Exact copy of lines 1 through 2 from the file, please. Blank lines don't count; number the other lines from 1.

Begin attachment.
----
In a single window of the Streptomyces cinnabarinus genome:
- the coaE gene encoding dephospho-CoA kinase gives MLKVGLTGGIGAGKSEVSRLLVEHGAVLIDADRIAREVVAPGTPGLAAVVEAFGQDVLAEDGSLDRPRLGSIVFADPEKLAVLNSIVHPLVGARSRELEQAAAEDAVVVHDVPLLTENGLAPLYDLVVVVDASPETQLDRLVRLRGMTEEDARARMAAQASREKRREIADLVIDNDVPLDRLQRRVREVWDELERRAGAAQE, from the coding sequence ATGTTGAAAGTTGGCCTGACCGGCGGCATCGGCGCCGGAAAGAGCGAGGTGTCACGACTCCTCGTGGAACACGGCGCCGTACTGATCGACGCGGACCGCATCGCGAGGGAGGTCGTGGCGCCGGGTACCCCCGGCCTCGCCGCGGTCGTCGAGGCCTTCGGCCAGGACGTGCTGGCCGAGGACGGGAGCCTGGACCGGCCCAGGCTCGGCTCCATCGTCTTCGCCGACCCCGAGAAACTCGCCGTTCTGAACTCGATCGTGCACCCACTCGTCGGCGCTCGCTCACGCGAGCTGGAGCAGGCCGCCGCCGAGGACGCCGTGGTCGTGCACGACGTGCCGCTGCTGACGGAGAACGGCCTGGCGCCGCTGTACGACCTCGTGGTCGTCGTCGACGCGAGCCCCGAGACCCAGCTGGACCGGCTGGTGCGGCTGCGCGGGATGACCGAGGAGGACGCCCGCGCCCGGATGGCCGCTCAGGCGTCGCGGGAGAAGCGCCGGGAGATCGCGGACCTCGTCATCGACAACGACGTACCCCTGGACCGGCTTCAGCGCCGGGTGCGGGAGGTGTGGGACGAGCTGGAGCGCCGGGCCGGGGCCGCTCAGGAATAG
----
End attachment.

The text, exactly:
In a single window of the Streptomyces cinnabarinus genome:
- the coaE gene encoding dephospho-CoA kinase gives MLKVGLTGGIGAGKSEVSRLLVEHGAVLIDADRIAREVVAPGTPGLAAVVEAFGQDVLAEDGSLDRPRLGSIVFADPEKLAVLNSIVHPLVGARSRELEQAAAEDAVVVHDVPLLTENGLAPLYDLVVVVDASPETQLDRLVRLRGMTEEDARARMAAQASREKRREIADLVIDNDVPLDRLQRRVREVWDELERRAGAAQE, from the coding sequence ATGTTGAAAGTTGGCCTGACCGGCGGCATCGGCGCCGGAAAGAGCGAGGTGTCACGACTCCTCGTGGAACACGGCGCCGTACTGATCGACGCGGACCGCATCGCGAGGGAGGTCGTGGCGCCGGGTACCCCCGGCCTCGCCGCGGTCGTCGAGGCCTTCGGCCAGGACGTGCTGGCCGAGGACGGGAGCCTGGACCGGCCCAGGCTCGGCTCCATCGTCTTCGCCGACCCCGAGAAACTCGCCGTTCTGAACTCGATCGTGCACCCACTCGTCGGCGCTCGCTCACGCGAGCTGGAGCAGGCCGCCGCCGAGGACGCCGTGGTCGTGCACGACGTGCCGCTGCTGACGGAGAACGGCCTGGCGCCGCTGTACGACCTCGTGGTCGTCGTCGACGCGAGCCCCGAGACCCAGCTGGACCGGCTGGTGCGGCTGCGCGGGATGACCGAGGAGGACGCCCGCGCCCGGATGGCCGCTCAGGCGTCGCGGGAGAAGCGCCGGGAGATCGCGGACCTCGTCATCGACAACGACGTACCCCTGGACCGGCTTCAGCGCCGGGTGCGGGAGGTGTGGGACGAGCTGGAGCGCCGGGCCGGGGCCGCTCAGGAATAG